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Clinicopathologic Reports, Case Reports, and Small Case Series
August 2002

Unilateral Multifocal Uveal Melanoma With Occult Ring Melanoma

Author Affiliations

Copyright 2002 American Medical Association. All Rights Reserved. Applicable FARS/DFARS Restrictions Apply to Government Use.2002

Arch Ophthalmol. 2002;120(8):1090-1091. doi:

Unilateral multifocal uveal melanoma is a neoplastic curiosity that needs to be clinically distinguished from metastatic carcinoma and metastases of cutaneous melanoma. We describe a patient with a small posterior choroidal melanoma who developed 2 separate nonpigmented angle tumors in the same eye after treatment. The angle tumors simulated metastases of either the primary choroidal melanoma or an unrecognized systemic malignancy. When the eye was removed, we found an occult ring melanoma of the ciliary body with invasion of the angle.

Report of a Case

A 71-year-old woman was referred for the evaluation of a pigmented tumor in her right eye. An examination revealed a visual acuity of counting fingers at 3 ft OD and 20/40 OS. Positive findings included bilateral cataracts and a 6-mm heart-shaped, pigmented choroidal tumor above the right optic disc (Figure 1A). A 3-mm flat, pigmented nevus was present temporal to the left macula. A standardized A-scan of the right choroidal tumor showed low internal reflectivity and a tumor height of 2.5 mm. A general medical evaluation and laboratory studies showed no evidence of systemic malignancy. The tumor was treated with a radioactive plaque. A week after surgery, 2 light-gray lesions approximately 1 mm in size were seen at the root of the right iris at the 7- to 8-o'clock and 10-o'clock positions (Figure 1B). The lesions were observed for 4 months but did not enlarge; an iris biopsy was performed and showed spindle melanoma cells. Further evaluation found no evidence of malignancy elsewhere, including the skin. The patient opted for removal of the eye. A histopathologic examination revealed a largely necrotic (>95%) choroidal melanoma above the optic nerve (Figure 2A). No mitotic figures were seen among the residual spindle and epithelioid cells. A mixed cell–type melanoma had encircled the ciliary body and focally invaded the angle (Figure 2B). When 40 fields were viewed under high-power magnification, 2 mitotic figures were seen. Both tumors were positive for the HMB-45 antigen. Results of serial sections confirmed that the 2 melanomas were not contiguous.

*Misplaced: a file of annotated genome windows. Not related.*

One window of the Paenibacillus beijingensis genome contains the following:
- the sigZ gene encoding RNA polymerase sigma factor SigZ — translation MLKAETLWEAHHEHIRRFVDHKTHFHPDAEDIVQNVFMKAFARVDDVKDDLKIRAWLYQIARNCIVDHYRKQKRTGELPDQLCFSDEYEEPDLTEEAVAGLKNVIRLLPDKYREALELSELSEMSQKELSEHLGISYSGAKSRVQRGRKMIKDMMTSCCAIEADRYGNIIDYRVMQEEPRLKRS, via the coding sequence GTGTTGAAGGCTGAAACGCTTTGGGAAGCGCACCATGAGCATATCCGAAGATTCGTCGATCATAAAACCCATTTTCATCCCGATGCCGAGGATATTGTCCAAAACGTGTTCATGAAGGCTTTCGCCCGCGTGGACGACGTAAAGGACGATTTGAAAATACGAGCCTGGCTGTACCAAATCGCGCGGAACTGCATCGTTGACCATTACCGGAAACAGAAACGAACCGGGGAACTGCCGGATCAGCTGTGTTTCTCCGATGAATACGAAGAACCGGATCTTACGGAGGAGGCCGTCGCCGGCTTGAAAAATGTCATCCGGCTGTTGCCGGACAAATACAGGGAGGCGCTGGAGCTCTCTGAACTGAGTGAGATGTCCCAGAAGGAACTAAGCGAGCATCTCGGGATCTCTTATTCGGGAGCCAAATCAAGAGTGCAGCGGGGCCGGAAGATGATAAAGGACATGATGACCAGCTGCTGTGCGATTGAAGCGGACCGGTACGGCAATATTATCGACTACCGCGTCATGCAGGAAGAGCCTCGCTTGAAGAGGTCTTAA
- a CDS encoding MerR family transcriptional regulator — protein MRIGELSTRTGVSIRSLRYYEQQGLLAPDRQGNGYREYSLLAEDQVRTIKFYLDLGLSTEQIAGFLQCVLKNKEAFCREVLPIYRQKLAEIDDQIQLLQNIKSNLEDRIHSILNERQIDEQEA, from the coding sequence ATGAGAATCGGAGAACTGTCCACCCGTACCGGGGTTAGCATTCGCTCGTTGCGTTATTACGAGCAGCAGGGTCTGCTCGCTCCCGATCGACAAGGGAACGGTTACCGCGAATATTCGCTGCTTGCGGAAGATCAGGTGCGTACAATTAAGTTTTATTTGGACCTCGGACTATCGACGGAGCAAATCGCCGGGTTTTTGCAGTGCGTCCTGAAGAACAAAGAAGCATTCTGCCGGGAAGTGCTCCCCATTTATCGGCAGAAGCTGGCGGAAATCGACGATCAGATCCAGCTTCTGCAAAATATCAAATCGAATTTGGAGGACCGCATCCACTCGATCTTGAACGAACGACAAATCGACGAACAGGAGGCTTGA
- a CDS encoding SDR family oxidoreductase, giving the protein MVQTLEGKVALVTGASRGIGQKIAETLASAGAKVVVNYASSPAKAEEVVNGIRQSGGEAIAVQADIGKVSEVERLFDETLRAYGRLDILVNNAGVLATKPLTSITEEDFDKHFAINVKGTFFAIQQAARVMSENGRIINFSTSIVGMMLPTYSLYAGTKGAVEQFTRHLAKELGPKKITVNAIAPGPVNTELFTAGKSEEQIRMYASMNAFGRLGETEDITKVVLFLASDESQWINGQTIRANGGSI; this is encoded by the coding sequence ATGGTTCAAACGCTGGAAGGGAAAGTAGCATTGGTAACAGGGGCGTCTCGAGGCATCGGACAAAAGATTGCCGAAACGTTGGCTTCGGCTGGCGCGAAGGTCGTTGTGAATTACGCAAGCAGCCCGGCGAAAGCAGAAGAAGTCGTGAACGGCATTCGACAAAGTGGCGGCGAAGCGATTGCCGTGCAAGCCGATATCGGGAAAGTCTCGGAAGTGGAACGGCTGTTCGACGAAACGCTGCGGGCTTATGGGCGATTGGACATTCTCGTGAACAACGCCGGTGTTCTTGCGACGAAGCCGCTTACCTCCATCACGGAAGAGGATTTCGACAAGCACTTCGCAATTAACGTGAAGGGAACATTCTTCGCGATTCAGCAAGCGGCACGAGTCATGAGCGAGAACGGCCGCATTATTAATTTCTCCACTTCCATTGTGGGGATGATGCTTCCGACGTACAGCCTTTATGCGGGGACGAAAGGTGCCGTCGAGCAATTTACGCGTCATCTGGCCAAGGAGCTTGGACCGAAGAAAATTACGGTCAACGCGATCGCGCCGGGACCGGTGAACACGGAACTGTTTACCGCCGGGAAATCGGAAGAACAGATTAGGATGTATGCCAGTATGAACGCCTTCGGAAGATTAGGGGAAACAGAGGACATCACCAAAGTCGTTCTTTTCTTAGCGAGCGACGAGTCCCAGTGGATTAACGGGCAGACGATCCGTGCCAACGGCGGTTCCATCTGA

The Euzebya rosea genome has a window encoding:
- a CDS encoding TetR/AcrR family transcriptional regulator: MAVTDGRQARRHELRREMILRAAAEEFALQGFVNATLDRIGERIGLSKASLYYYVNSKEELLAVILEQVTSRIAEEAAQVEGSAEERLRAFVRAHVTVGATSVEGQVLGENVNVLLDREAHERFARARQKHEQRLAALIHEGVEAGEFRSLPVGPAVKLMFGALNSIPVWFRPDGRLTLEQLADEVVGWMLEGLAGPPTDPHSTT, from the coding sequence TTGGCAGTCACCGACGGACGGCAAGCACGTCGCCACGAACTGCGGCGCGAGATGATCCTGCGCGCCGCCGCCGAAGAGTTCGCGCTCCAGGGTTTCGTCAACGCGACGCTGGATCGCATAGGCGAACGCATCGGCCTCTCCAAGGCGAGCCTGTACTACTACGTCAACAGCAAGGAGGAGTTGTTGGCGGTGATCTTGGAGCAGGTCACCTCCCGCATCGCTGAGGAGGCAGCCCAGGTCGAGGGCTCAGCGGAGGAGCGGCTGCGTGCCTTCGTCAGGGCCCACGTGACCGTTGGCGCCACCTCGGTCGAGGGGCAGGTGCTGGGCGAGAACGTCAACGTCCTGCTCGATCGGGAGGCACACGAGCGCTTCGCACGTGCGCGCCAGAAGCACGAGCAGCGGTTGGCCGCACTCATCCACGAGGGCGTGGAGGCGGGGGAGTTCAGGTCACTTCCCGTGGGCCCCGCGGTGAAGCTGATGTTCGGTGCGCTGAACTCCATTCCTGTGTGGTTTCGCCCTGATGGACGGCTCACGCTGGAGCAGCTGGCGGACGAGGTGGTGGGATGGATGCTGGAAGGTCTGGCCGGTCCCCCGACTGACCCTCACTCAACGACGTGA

Figure 1.
Image not available

A, A 6-mm pigmented tumor (arrows) is present above the right optic disc (arrowhead). The view of the fundus is hazy as a result of cataract. B, Two light-gray tumors (arrowheads) are barely discernible in the angle of the right eye.

Figure 2.
Image not available

A, The enucleated right eye reveals a predominately necrotic melanoma (arrow) adjacent to but not involving the optic nerve (hematoxylin-eosin; original magnification ×6). B, A coronal section several millimeters behind the limbus shows the ciliary body entirely replaced with a mixed cell–type melanoma (hematoxylin-eosin; original magnification ×12).


At least 16 cases of unilateral multifocal uveal melanoma have been reported in the literature.1,2 Our patient had no predisposing risks for uveal melanoma such as melanosis oculi or neurofibromatosis. She did not have bilateral diffuse uveal melanocytic tumors. The near-simultaneous recognition of both an anterior and posterior segment melanoma in the same eye is highly unusual.3 The time sequence in which 2 discrete anterior segment tumors were detected in our patient raised the possibility of ocular metastasis of either the recently treated choroidal melanoma or an occult systemic malignancy. Prior to biopsy, the second possibility seemed more likely because the angle tumors were nonpigmented. The ring melanoma, which was clinically undetected because of minimal elevation, probably represents a primary uveal malignancy.

The biological basis for multifocal uveal melanoma is unknown. The possibility of occult ring melanoma needs to be considered when multiple angle tumors are found, even in an eye harboring a discrete posterior melanoma.

Corresponding author: Curtis E. Margo, MD, MPH, Department of Ophthalmology, Watson Clinic LLP, 1600 Lakeland Hills Blvd, Lakeland, FL 33805 (e-mail:

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